Now if I had my way, I’d probably filter out many of the returning kiwis and offer them incentives to stay in Aussie (where most go to and from).

        I wouldn’t. I’d make it so that we can develop better skillsets here and encourage those returning to take advantage of the training. IMO, the biggest loss we have is caused by our determination not to support people in retraining. We seem to say to our people Well, you made poor choices when you were young and so you’ll just have to live with being poor, it’s all your fault. instead of helping them to make better choices now which will also help the country develop.

  27. Exactly right and I have pointed out this immigration, low wages fiasco in other comments.
    The other issue to be aware of is this 20 hour student visa rort. What is happening is many migrants have jobs under this condition but are being worked longer hours and not being paid for it. These migrants, desperate to stay in NZ don’t report this abuse due to the repercussions they may suffer. This is not being done by only the small Fijian Indian employers, it’s also been done by big greedy well known NZ owned companies. The labour department needs to be in a position where they can do a snap inspection on businesses to ensure this is not happening instead of depending on people to report it.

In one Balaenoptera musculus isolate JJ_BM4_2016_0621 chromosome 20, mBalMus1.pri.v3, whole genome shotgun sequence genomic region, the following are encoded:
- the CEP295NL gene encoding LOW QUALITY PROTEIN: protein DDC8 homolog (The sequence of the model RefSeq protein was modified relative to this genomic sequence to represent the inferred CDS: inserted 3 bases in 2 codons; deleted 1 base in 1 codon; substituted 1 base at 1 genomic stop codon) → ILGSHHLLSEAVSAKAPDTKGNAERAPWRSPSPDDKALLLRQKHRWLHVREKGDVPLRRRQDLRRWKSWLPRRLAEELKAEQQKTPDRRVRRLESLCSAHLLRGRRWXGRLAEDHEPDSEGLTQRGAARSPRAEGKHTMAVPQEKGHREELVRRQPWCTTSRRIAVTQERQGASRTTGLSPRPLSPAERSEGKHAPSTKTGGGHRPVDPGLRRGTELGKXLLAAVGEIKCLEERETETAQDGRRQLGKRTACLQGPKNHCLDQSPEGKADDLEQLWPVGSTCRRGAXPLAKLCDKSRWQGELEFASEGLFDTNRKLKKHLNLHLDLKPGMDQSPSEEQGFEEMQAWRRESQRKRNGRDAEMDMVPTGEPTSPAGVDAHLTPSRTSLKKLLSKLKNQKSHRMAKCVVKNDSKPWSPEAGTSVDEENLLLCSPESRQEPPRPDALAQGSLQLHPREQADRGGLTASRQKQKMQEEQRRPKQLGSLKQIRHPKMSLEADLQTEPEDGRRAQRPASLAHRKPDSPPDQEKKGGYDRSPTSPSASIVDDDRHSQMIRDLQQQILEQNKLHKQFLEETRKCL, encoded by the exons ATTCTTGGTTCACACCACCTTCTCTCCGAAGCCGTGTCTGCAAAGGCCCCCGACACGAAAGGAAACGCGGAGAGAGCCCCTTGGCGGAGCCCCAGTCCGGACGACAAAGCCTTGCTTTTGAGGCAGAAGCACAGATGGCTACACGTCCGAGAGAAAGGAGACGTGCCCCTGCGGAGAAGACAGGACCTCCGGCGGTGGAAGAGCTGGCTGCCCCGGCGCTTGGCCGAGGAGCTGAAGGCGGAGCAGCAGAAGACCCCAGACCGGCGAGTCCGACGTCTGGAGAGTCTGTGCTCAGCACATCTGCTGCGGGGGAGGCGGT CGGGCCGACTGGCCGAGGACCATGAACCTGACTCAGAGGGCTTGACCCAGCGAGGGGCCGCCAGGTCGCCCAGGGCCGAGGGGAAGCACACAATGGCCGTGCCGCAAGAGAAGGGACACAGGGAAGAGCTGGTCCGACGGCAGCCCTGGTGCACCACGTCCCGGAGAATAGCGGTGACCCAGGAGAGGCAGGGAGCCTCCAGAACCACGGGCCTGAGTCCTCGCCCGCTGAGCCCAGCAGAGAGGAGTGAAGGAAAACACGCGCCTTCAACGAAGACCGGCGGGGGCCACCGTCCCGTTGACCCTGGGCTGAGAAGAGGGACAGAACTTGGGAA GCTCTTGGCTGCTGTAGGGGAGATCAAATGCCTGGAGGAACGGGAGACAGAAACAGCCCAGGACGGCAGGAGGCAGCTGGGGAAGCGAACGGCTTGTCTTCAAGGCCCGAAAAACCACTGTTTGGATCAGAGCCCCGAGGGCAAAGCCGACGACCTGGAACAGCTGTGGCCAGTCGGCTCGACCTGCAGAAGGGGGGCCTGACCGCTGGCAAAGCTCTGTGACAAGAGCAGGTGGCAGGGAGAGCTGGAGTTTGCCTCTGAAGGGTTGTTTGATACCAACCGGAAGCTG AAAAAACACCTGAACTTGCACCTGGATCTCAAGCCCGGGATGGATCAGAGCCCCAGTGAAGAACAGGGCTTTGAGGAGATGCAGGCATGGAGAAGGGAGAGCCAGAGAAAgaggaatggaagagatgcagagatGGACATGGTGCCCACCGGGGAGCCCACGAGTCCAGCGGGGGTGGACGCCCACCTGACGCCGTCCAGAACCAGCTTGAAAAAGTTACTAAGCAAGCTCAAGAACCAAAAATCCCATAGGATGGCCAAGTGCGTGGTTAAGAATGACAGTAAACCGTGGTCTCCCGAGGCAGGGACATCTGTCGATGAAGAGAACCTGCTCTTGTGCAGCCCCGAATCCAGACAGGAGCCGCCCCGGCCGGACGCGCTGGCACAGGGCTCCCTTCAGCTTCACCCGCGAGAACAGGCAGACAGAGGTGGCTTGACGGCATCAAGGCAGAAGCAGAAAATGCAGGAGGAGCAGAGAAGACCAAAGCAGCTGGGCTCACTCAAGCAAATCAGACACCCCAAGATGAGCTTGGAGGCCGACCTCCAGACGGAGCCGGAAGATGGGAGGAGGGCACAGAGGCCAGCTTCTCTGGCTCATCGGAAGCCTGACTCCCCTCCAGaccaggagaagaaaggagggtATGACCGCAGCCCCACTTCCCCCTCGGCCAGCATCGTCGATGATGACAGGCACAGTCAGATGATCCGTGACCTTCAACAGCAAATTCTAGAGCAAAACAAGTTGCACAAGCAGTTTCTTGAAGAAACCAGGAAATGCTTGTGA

Migrants flock to Auckland because that’s where all the jobs are. This is another issue we have. All the jobs being in overcrowded Auckland and none in the regions. Business needs to spread out so we are not all squashing into one area putting pressure on housing and infrastructure. I can’t see why businesses wanting to do business in an already over crowed place like Auckland should not be charged an extra tax that could be used for infrastructure costs etc.

  28. Craig H 29